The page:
Veterans and the public unaware of poorly advertised benefit programs, such as Aid & Attendance benefits.
We in the United States have forgotten the meaning and reason for Memorial Day. The 1865 post-Civil War holiday was to honor fallen soldiers as “Decoration Day”, later expanded to all those who served. The holiday has now morphed into a summer kick-off with sales and barbeques, all wrapped up in red, white and blue. For a country that owes its origin and continuing freedom to those who have fought for and defended our land and ideals, Americans forget the importance of honoring take those who served. Let’s take time out to pay tribute to the millions of military men and women who have offered and risked their lives for our country. A respectable manner to revere the dead is to value the living. Our population includes nearly 25 million Veterans. With nearly ten percent of our citizens, the State of Washington has a much higher veteran proportion than the national average.
Washington has more than 650,000 veterans: 56,000 World War II vets, 52,000 from the Korean Conflict, and more than 200,000 Vietnam Vets. Thanks to the tremendous work of US Senator Patty Murray, Chairman of the Senate Veterans’ Affairs Committee, there has been an impressive response to the mental health needs of returned Iraq and Afghanistan veterans. While PTSD has many euphemisms, the condition is finally getting appropriate attention. But the time has also come to examine, and address, the significant long term care needs of veterans who served in earlier wars and conflicts. Few of those who served, or anyone else, are aware of long term care benefits for veterans and their surviving spouses. The Veterans Administration offers Aid & Attendance as part of a three-tier benefits program that includes “Basic” and “Housebound” coverage. Veterans do not have to have sustained injury to access these programs, and each tier has its own set of criteria. Millions of American veterans, most well-in or approaching retirement age, are missing out on something that will help fund their long term care needs. Not a new benefit program, these entitlement benefits have been in existence more than 60 years, but are rarely accessed.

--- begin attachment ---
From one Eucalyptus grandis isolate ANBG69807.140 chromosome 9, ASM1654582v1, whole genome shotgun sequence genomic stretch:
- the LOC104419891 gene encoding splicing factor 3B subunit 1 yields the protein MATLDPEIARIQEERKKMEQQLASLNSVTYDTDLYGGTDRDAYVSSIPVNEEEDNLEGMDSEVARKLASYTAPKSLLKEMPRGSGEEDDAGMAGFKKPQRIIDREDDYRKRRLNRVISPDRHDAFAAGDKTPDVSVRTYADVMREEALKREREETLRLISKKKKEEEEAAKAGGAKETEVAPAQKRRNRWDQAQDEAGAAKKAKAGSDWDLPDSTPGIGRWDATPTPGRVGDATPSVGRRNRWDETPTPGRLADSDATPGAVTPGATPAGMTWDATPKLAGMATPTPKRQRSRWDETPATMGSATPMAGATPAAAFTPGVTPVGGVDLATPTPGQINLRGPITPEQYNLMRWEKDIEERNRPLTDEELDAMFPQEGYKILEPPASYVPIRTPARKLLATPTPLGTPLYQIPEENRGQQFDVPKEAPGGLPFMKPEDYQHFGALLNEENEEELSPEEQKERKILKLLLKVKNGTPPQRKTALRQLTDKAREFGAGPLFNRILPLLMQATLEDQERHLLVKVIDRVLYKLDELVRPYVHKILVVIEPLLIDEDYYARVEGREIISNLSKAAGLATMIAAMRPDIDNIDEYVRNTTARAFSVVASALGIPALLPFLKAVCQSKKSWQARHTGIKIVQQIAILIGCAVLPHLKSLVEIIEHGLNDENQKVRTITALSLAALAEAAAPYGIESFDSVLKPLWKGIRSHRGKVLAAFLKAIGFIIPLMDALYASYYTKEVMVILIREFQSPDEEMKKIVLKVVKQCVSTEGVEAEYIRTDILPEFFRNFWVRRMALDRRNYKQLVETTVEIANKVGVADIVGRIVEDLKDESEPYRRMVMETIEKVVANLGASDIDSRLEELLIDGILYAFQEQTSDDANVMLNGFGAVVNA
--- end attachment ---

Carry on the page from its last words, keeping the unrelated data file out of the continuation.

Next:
Anyone with military service during a time of war is eligible for Aid & Attendance – criteria met by seventy five percent of all veterans, nearly 500,000 in Washington. Veterans and their surviving spouses who require the assistance of another person –whether dressing, eating, taking medication, or who have a mental or physical incapacity – is eligible for additional monetary benefits, up to $1,704 each month for vets and $1,094 for surviving spouses. Importantly, Aid &Attendance covers care in Assisted Living and other long term care communities, as well as providing for home care at the veterans own home. The Aid & Attendance application process itself is ridiculously challenging and burdened by red tape. Coincidentally, and ought to be addressed by policy makers. Until that time, working with a senior advisor can ensure American veterans are appropriately honored on Memorial Day, and every day of the year.
Co-founded by a Vietnam-era Veteran Marc Lilly, Concierge Care Advisors is a placement and referral agency for seniors, specializing in helping veterans access Aid and Attendance and other earned benefits. For more information, go to www.conciergecareadvisors.com
Sources Aid & Attendance and other benefits: http://www.vba.va.gov/bln/21/pension/vetpen.htm
Veteran’s Population Data: http://www.va.gov/VETDATA/Veteran_Population.asp